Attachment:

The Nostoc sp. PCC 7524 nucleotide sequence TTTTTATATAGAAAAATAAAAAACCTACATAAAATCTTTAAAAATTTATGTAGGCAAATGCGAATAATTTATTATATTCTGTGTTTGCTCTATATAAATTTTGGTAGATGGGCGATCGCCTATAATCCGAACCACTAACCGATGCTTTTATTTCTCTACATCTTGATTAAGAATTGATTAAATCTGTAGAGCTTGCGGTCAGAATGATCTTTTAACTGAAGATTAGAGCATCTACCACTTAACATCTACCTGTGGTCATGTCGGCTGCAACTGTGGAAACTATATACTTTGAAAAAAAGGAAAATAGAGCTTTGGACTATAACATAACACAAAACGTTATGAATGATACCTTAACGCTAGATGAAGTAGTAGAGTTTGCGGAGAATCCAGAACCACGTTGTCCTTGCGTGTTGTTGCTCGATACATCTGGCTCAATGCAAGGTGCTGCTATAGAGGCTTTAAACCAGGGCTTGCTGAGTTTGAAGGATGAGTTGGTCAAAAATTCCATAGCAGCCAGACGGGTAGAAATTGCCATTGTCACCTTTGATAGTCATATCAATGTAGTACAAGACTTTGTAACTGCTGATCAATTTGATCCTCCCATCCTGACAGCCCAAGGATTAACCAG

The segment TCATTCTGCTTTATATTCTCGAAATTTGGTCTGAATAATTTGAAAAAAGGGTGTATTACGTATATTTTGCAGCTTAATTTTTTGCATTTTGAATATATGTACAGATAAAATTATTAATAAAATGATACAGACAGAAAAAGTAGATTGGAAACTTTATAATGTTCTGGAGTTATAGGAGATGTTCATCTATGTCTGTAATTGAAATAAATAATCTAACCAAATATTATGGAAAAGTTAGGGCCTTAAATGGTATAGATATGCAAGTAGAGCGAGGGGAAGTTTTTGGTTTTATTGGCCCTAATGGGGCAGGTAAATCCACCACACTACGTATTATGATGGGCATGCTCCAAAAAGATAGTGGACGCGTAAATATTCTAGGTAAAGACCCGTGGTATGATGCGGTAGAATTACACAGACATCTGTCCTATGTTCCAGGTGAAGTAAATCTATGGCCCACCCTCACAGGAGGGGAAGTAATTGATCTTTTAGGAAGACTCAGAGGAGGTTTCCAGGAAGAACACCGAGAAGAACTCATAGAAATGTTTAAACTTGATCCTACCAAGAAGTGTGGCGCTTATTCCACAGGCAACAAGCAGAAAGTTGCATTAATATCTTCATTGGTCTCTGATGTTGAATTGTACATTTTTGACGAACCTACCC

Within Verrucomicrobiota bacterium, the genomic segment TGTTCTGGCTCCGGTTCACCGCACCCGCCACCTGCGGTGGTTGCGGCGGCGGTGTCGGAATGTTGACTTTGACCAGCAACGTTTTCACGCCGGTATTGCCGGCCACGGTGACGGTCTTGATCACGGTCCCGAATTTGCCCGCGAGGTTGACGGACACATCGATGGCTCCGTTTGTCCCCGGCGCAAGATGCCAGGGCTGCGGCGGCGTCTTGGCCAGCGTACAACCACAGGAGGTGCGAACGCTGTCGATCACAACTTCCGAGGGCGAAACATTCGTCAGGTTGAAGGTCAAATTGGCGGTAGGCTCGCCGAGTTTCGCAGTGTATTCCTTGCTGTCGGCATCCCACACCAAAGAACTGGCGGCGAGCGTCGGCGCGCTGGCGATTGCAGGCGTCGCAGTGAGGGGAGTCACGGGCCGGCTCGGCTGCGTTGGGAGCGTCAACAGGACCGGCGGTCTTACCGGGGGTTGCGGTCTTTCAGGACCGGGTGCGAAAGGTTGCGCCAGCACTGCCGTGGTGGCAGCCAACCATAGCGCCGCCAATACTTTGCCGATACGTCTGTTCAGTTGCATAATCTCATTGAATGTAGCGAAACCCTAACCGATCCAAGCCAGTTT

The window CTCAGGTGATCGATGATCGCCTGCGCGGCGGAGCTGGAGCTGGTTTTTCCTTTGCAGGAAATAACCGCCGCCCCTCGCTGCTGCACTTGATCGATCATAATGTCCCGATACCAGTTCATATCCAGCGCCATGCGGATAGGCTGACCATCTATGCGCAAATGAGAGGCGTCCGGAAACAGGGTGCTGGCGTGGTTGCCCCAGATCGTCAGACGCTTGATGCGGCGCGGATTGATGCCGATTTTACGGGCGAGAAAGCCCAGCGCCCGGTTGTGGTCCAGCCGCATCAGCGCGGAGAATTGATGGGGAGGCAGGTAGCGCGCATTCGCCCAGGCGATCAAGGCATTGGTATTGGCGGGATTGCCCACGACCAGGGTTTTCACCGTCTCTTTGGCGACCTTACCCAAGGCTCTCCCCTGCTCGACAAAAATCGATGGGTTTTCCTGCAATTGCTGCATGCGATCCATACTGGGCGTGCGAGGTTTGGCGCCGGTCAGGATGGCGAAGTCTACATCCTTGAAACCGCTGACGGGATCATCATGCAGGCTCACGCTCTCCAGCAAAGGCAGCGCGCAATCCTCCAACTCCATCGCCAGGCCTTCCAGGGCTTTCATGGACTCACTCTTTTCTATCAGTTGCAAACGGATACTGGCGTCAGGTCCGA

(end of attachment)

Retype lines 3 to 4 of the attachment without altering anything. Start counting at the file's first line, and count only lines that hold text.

Within Verrucomicrobiota bacterium, the genomic segment TGTTCTGGCTCCGGTTCACCGCACCCGCCACCTGCGGTGGTTGCGGCGGCGGTGTCGGAATGTTGACTTTGACCAGCAACGTTTTCACGCCGGTATTGCCGGCCACGGTGACGGTCTTGATCACGGTCCCGAATTTGCCCGCGAGGTTGACGGACACATCGATGGCTCCGTTTGTCCCCGGCGCAAGATGCCAGGGCTGCGGCGGCGTCTTGGCCAGCGTACAACCACAGGAGGTGCGAACGCTGTCGATCACAACTTCCGAGGGCGAAACATTCGTCAGGTTGAAGGTCAAATTGGCGGTAGGCTCGCCGAGTTTCGCAGTGTATTCCTTGCTGTCGGCATCCCACACCAAAGAACTGGCGGCGAGCGTCGGCGCGCTGGCGATTGCAGGCGTCGCAGTGAGGGGAGTCACGGGCCGGCTCGGCTGCGTTGGGAGCGTCAACAGGACCGGCGGTCTTACCGGGGGTTGCGGTCTTTCAGGACCGGGTGCGAAAGGTTGCGCCAGCACTGCCGTGGTGGCAGCCAACCATAGCGCCGCCAATACTTTGCCGATACGTCTGTTCAGTTGCATAATCTCATTGAATGTAGCGAAACCCTAACCGATCCAAGCCAGTTT

The window CTCAGGTGATCGATGATCGCCTGCGCGGCGGAGCTGGAGCTGGTTTTTCCTTTGCAGGAAATAACCGCCGCCCCTCGCTGCTGCACTTGATCGATCATAATGTCCCGATACCAGTTCATATCCAGCGCCATGCGGATAGGCTGACCATCTATGCGCAAATGAGAGGCGTCCGGAAACAGGGTGCTGGCGTGGTTGCCCCAGATCGTCAGACGCTTGATGCGGCGCGGATTGATGCCGATTTTACGGGCGAGAAAGCCCAGCGCCCGGTTGTGGTCCAGCCGCATCAGCGCGGAGAATTGATGGGGAGGCAGGTAGCGCGCATTCGCCCAGGCGATCAAGGCATTGGTATTGGCGGGATTGCCCACGACCAGGGTTTTCACCGTCTCTTTGGCGACCTTACCCAAGGCTCTCCCCTGCTCGACAAAAATCGATGGGTTTTCCTGCAATTGCTGCATGCGATCCATACTGGGCGTGCGAGGTTTGGCGCCGGTCAGGATGGCGAAGTCTACATCCTTGAAACCGCTGACGGGATCATCATGCAGGCTCACGCTCTCCAGCAAAGGCAGCGCGCAATCCTCCAACTCCATCGCCAGGCCTTCCAGGGCTTTCATGGACTCACTCTTTTCTATCAGTTGCAAACGGATACTGGCGTCAGGTCCGA